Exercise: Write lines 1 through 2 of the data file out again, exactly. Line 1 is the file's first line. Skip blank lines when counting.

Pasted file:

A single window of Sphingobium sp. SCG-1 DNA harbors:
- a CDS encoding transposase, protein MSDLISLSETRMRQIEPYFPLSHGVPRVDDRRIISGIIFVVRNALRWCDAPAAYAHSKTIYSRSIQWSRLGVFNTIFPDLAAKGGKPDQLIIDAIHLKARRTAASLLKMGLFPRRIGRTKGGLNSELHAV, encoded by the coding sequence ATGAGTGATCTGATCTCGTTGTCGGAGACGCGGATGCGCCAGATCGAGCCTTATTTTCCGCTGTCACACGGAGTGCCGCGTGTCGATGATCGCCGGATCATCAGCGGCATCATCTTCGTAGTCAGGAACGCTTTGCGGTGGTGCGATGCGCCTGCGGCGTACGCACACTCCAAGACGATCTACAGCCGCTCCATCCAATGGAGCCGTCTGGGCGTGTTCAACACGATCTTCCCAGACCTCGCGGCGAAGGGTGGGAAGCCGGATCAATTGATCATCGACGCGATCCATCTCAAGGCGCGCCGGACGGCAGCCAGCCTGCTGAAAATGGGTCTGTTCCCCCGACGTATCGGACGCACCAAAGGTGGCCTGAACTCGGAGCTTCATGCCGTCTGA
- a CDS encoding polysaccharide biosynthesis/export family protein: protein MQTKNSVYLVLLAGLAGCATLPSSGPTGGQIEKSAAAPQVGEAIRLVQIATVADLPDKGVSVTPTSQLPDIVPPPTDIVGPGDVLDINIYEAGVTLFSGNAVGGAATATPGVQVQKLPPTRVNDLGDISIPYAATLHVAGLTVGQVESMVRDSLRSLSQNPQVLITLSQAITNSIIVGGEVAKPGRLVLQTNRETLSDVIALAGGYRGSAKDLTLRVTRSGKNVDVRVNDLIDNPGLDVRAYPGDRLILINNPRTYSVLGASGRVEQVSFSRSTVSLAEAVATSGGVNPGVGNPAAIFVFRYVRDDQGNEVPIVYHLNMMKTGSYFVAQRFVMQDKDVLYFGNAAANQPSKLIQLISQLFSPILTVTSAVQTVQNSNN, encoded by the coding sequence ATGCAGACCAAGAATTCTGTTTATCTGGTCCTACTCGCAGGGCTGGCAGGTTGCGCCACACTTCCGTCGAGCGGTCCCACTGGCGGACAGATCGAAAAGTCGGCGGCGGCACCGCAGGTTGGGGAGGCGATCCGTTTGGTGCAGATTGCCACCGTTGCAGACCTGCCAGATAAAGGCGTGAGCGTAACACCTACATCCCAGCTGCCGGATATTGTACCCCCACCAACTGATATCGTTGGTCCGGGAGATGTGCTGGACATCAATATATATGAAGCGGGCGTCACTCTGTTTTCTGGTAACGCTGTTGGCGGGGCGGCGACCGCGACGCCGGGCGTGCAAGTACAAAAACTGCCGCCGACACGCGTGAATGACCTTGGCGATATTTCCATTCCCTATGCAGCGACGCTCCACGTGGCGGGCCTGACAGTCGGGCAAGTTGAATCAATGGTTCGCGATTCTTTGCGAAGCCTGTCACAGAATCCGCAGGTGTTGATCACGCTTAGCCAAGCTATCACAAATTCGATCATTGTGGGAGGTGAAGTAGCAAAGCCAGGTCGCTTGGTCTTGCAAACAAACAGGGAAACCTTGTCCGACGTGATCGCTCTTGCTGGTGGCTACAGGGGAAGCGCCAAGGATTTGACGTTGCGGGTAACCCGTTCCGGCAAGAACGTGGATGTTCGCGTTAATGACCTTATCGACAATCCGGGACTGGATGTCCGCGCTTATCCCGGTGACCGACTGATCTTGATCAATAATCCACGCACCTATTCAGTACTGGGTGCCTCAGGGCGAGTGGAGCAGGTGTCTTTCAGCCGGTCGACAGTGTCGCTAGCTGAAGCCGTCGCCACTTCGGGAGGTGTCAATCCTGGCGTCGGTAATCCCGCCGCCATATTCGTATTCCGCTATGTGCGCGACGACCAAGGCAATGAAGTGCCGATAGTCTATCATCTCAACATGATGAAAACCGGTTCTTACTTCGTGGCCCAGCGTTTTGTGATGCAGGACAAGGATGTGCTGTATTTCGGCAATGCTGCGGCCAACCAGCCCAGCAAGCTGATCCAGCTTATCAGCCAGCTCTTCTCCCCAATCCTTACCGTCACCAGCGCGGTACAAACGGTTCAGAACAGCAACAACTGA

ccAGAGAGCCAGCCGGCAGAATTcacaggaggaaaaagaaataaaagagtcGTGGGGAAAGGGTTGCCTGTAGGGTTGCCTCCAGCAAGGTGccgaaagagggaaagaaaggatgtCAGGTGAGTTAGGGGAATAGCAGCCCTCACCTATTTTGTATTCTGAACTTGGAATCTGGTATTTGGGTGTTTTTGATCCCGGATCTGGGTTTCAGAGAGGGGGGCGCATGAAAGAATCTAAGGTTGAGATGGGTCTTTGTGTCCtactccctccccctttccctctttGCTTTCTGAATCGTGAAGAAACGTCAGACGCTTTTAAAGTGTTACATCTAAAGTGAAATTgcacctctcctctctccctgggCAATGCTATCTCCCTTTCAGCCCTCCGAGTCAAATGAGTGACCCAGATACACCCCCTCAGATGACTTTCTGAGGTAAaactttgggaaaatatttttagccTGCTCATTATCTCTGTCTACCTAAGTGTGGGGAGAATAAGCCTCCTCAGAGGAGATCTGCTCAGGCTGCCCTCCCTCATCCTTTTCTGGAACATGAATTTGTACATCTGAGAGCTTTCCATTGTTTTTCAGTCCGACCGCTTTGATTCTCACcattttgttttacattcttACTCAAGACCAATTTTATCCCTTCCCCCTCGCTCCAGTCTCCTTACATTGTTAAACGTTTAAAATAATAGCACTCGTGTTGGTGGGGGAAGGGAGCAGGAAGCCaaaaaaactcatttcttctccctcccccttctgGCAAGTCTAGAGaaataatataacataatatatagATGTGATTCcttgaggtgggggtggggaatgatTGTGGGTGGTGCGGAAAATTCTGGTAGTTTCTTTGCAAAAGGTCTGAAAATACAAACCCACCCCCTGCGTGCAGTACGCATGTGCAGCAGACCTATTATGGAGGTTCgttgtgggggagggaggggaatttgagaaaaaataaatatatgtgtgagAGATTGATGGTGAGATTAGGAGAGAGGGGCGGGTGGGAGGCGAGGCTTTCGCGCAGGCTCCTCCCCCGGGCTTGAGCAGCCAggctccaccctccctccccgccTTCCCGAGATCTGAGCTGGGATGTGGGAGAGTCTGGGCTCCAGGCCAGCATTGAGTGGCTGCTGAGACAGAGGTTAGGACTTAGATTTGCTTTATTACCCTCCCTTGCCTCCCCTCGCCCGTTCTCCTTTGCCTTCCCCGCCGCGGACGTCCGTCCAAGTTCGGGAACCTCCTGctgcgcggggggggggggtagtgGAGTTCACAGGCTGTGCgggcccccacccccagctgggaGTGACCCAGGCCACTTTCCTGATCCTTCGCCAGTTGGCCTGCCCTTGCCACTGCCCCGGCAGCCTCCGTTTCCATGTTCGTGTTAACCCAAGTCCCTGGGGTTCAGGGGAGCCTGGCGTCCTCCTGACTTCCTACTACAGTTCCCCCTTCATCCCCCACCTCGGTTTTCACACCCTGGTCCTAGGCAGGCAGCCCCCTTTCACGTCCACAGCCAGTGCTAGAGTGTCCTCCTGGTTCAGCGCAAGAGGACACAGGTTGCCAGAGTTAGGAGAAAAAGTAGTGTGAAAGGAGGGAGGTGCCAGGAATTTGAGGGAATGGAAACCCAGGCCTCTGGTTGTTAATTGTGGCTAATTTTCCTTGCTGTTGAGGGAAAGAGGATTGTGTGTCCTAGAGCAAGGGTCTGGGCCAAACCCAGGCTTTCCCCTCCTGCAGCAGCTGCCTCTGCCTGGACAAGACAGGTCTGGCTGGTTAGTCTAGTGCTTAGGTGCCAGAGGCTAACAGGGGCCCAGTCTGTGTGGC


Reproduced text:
A single window of Sphingobium sp. SCG-1 DNA harbors:
- a CDS encoding transposase, protein MSDLISLSETRMRQIEPYFPLSHGVPRVDDRRIISGIIFVVRNALRWCDAPAAYAHSKTIYSRSIQWSRLGVFNTIFPDLAAKGGKPDQLIIDAIHLKARRTAASLLKMGLFPRRIGRTKGGLNSELHAV, encoded by the coding sequence ATGAGTGATCTGATCTCGTTGTCGGAGACGCGGATGCGCCAGATCGAGCCTTATTTTCCGCTGTCACACGGAGTGCCGCGTGTCGATGATCGCCGGATCATCAGCGGCATCATCTTCGTAGTCAGGAACGCTTTGCGGTGGTGCGATGCGCCTGCGGCGTACGCACACTCCAAGACGATCTACAGCCGCTCCATCCAATGGAGCCGTCTGGGCGTGTTCAACACGATCTTCCCAGACCTCGCGGCGAAGGGTGGGAAGCCGGATCAATTGATCATCGACGCGATCCATCTCAAGGCGCGCCGGACGGCAGCCAGCCTGCTGAAAATGGGTCTGTTCCCCCGACGTATCGGACGCACCAAAGGTGGCCTGAACTCGGAGCTTCATGCCGTCTGA